Spanish painter displays wax works in Beijing

By Deng Zhangyu ( China Daily ) Updated: 2016-03-17 08:41:17
Spanish painter displays wax works in Beijing

Spanish artist Jose-Maria Cano is showing his encaustic paintings in Beijing.[Photo provided to China Daily]

Spanish encaustic painter Jose-Maria Cano is displaying his works at an ongoing retrospective show in Beijing.

His paintings, made by mixing color with hot wax, exhibit the two main themes of his art-materialism and spiritualism.

Cano's show, Differences and Similarities Between Reality and Truth, which continues through March 23, displays 11 series of some 200 paintings he produced since 2003, including his well-known Wall Street 100, a collection of large-size images of public figures whose photos appeared in the Wall Street Journal. He started the series in 2004, long before a meltdown hit US investment banks.

For his Beijing exhibition, Cano, 57, added two special sections. The RMB series presents massive Chinese currency notes in denominations of 1, 10 and 100. The Beijing series features one landscape painting of the present-day city and its landmark buildings, and another from 1930s China, based on the Tintin book The Blue Lotus to show the changes in cities here.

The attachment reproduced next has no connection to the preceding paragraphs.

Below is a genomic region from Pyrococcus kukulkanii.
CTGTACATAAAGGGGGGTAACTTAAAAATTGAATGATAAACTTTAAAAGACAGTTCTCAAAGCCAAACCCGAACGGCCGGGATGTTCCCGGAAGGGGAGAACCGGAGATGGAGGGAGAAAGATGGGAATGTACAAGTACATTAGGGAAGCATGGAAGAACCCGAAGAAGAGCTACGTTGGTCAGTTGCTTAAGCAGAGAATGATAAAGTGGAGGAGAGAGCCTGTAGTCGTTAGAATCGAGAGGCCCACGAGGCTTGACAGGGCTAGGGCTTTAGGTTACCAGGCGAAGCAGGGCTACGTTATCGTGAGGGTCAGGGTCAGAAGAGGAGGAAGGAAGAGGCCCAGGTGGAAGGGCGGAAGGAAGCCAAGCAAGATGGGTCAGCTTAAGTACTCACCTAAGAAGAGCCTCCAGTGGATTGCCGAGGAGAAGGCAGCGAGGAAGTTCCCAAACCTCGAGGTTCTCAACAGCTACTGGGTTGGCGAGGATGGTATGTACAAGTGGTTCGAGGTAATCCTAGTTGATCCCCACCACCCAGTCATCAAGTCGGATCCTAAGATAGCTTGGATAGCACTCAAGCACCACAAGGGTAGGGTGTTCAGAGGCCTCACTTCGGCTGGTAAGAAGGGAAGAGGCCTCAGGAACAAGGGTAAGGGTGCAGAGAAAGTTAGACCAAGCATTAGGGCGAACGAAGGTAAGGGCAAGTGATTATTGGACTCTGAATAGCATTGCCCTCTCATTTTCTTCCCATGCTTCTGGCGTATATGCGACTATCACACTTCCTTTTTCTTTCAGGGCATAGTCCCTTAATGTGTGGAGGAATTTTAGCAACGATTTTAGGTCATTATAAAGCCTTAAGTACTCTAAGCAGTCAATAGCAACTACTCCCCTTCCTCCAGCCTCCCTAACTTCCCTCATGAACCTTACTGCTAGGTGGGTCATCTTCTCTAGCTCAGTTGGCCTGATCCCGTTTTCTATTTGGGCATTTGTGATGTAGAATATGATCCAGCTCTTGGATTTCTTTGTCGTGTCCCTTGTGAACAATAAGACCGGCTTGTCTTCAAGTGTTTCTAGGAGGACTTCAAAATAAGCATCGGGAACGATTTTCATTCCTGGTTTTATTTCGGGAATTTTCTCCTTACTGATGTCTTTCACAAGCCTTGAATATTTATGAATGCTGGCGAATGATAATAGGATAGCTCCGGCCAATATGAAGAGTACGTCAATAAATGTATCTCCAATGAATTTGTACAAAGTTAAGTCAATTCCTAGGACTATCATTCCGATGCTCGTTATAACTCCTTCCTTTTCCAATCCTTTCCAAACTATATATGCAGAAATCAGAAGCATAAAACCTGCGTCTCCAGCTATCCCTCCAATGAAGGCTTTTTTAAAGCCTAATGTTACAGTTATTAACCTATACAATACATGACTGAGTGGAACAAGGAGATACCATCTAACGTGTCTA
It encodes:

The paintings of bank notes offer audiences an unusual way to clearly see the details of money, something they pay little attention to daily. One needs to see "the beauty of the money itself", Cano says.

"The portrait of Mao Zedong on a 100 yuan note is beautiful. So is the color and the watermark," he says, adding that he makes money paintings just like he would paint colorful gardens.

Besides the yuan, Cano has also painted pounds, marks and euros. He says it's an ironic way to show beauty because rich people are considered "beautiful" and painters are "obliged to paint beauty".

Cano has visited Beijing a few times, and it is the first time that the Central Academy of Fine Arts, an art school that produces well-known artists, is hosting his works at its art museum.

During his first visit to the country in 2006, he went to Shanghai and saw how the economy was growing, he says.

On display are also many wax paintings inspired by newspapers' layouts.

It takes months to produce an encaustic painting, he says. He has dedicated more than a decade to the art form, and now has a distinctive style.

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